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Four Points for Finding “Harmony” in Exporting

July 23, 2014

Kenneth R. Mouradian is the Director of the International Trade Administration’s Orlando U.S. Export Assistance Center.

A person in a stock room examines boxes

The numbers on the box help trade authorities know what’s in the box.

Numbers, numbers, numbers…! There are so many numbers to keep track of in global trade; and three, in particular, are commonly confused: the Harmonized Schedule (HS) Code, Schedule B Number, and the Harmonized Tariff Schedule (HTS) Number. They’re related but not the same.

The Harmonized Commodity Description and Coding System, or Harmonized System, is a means for customs agents to know “what’s in the box” without having to open it or understand what’s written in various foreign languages on the shipping documentation. It’s a system for identifying commodities in trade based on a string of six to eight digits. The Harmonized System is used by 179 countries covering about 98 percent of world trade for the assessment of customs duties (“border taxes” on imports) and the collection of statistical data.

Under the Harmonized System, products are classified into two categories, 21 sections, and 96 chapters by form and function. For example, 8471.30, is “Portable automatic data processing machines, weighing not more than 10 kg, consisting of at least a central processing unit, a keyboard and a display.”

English translation: laptop computer.

Combined with the product’s origin and value, customs agents use the HS Code to derive the tariff to be assessed.

The string of numbers that customs uses to assess taxes is six to eight digits long. To get even more specific in the collection of statistics, however, countries that use the Harmonized System are permitted to add digits to the HS Code to a total of 10 digits. In the United States, we refer to the full, 10- digit string as the Schedule B Number if it’s for export and the HTS Number if it’s for import.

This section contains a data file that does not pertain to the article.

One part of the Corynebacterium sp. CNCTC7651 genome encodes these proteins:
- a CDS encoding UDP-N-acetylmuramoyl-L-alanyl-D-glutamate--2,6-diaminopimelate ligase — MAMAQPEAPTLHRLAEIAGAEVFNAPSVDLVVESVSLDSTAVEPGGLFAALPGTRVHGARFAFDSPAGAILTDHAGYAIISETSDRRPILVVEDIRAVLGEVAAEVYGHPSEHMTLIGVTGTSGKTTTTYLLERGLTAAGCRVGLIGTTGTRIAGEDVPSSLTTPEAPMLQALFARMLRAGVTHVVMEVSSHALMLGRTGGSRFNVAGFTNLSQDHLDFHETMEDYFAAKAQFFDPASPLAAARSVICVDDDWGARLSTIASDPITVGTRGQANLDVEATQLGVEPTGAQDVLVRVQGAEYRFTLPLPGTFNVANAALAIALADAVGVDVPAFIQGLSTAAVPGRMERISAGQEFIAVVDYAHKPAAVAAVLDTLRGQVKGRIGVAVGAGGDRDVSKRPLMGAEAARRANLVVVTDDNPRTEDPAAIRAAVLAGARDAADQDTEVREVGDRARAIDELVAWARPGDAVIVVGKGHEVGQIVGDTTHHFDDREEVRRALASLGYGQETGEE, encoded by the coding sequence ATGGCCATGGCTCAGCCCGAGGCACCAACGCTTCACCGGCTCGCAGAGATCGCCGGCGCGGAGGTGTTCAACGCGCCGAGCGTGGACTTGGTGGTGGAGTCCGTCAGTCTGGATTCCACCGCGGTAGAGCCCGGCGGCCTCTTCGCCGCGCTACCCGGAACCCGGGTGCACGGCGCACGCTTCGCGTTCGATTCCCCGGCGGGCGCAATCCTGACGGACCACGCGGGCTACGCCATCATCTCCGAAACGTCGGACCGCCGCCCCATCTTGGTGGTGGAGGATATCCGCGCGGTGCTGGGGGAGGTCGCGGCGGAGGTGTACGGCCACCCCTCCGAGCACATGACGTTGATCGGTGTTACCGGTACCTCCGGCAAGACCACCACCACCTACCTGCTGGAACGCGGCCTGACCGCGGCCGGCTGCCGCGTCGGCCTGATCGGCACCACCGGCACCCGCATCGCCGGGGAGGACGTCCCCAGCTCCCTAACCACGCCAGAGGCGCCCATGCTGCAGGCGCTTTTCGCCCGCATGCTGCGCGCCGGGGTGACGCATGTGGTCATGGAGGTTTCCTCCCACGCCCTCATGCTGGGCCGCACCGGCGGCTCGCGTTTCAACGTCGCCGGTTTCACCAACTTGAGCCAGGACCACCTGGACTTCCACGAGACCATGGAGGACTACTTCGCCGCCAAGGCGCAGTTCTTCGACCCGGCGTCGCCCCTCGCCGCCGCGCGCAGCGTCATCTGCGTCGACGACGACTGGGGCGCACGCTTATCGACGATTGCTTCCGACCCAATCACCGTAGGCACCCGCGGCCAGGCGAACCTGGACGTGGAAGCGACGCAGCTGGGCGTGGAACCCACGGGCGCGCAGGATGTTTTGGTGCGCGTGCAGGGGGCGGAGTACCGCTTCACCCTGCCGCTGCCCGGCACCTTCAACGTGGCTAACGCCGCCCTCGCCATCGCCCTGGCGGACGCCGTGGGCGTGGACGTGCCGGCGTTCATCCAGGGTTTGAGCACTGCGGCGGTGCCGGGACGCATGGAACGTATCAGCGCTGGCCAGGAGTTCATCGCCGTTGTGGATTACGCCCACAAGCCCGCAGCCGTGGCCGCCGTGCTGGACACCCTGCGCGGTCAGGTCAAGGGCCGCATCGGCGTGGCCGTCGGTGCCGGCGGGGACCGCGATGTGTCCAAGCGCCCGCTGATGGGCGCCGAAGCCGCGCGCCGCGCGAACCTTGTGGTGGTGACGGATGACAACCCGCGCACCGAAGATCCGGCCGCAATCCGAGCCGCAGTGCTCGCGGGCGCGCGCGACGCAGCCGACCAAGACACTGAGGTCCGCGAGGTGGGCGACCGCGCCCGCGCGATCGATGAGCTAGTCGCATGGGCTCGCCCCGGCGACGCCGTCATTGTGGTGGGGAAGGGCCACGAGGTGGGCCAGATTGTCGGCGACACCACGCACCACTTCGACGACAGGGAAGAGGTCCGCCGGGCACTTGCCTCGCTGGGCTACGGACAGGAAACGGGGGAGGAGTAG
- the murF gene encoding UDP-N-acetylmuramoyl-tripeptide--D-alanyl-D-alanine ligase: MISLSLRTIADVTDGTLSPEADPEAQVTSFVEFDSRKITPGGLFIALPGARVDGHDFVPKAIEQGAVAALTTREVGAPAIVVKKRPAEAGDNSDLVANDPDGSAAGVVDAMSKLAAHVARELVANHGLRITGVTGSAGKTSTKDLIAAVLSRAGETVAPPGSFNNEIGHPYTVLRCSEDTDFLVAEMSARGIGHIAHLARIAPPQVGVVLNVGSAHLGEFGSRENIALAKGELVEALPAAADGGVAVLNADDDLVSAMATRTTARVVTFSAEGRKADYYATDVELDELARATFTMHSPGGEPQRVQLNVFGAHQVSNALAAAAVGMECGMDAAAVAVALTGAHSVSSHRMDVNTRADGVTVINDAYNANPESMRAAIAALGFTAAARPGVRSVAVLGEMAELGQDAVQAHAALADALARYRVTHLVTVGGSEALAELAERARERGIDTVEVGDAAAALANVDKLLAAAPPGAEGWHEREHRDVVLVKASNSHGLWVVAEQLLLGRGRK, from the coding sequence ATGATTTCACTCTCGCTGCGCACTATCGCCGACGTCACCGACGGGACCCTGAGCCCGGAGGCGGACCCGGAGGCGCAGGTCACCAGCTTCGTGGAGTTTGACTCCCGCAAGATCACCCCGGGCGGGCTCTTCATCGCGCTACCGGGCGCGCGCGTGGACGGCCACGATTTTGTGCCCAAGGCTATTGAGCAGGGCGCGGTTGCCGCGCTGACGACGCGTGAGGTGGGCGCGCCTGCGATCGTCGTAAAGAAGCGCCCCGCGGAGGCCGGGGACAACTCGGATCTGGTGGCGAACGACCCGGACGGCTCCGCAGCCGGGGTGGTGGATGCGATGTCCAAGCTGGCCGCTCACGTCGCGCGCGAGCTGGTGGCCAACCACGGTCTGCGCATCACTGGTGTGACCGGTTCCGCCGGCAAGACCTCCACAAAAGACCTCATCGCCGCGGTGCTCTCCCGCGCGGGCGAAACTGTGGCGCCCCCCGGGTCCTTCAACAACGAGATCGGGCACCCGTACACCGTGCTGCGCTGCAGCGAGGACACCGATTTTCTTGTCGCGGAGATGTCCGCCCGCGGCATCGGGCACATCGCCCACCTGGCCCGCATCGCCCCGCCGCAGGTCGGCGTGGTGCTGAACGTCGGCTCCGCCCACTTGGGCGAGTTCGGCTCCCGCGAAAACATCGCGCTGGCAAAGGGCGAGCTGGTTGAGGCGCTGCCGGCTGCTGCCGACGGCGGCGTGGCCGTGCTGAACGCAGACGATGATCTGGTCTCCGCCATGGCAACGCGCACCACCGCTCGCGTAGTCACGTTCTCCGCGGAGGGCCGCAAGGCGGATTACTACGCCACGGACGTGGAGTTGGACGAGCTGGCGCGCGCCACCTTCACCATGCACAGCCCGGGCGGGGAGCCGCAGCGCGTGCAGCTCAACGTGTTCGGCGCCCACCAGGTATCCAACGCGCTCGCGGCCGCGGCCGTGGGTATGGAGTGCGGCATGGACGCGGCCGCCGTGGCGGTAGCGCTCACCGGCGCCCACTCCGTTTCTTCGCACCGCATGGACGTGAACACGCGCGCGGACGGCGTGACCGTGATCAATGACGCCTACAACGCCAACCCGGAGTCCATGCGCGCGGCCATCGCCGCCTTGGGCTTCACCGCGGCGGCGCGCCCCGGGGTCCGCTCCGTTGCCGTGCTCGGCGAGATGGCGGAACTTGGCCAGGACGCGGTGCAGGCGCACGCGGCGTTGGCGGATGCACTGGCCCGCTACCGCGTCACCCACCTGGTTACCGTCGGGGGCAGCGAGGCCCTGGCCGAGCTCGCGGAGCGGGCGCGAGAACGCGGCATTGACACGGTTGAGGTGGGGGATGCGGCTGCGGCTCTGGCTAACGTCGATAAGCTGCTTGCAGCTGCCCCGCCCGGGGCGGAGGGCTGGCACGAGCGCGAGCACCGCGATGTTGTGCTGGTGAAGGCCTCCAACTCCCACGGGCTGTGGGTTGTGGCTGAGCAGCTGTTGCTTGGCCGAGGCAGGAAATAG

So many numbers, so little time! Here are four important things to know about the Harmonized System, Schedule B, and HTS:

  • Nearly Identical. Schedule B and HTS Numbers are identical except for the last two digits. You’d use these numbers on forms submitted to U.S. Customs and Border Protection and the U.S. Bureau of the Census. You can self-classify your exports under Schedule B and obtain on-line training and support from the U.S. Census website.
  • Electronic Export Information (EEI). Exporters have the legal obligation under the Foreign Trade Regulations to record the export of any consignment whose value is equal to or in excess of $2,500 using the EEI. The Schedule B Number is used on the EEI to identify the commodities being exported.
  • Trade Data and Foreign Tariff Schedules. You can derive an HS Code by looking at the first six to eight digits of a Schedule B or HTS Number. Because of its universality, trade data is commonly reported by governments, the World Trade Organization and United Nations using the Harmonized System Code. Hence, the HS Code is an important tool in conducting market research. Similarly, the HS Code is the key to searching foreign governments’ tariff schedules.